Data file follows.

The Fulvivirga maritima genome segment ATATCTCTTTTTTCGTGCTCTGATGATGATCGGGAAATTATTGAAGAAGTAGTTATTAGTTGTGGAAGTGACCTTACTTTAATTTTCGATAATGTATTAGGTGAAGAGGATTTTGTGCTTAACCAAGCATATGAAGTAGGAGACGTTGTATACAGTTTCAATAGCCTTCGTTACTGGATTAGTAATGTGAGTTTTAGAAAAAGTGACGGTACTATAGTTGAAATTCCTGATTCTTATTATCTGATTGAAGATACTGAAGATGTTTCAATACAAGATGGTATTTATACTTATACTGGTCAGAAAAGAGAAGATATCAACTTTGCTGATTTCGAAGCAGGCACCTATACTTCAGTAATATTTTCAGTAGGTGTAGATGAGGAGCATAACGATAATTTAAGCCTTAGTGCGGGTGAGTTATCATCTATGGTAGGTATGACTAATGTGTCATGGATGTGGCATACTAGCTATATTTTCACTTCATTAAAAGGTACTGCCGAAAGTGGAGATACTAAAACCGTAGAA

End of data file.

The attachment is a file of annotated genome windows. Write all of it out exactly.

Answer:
The Fulvivirga maritima genome segment ATATCTCTTTTTTCGTGCTCTGATGATGATCGGGAAATTATTGAAGAAGTAGTTATTAGTTGTGGAAGTGACCTTACTTTAATTTTCGATAATGTATTAGGTGAAGAGGATTTTGTGCTTAACCAAGCATATGAAGTAGGAGACGTTGTATACAGTTTCAATAGCCTTCGTTACTGGATTAGTAATGTGAGTTTTAGAAAAAGTGACGGTACTATAGTTGAAATTCCTGATTCTTATTATCTGATTGAAGATACTGAAGATGTTTCAATACAAGATGGTATTTATACTTATACTGGTCAGAAAAGAGAAGATATCAACTTTGCTGATTTCGAAGCAGGCACCTATACTTCAGTAATATTTTCAGTAGGTGTAGATGAGGAGCATAACGATAATTTAAGCCTTAGTGCGGGTGAGTTATCATCTATGGTAGGTATGACTAATGTGTCATGGATGTGGCATACTAGCTATATTTTCACTTCATTAAAAGGTACTGCCGAAAGTGGAGATACTAAAACCGTAGAA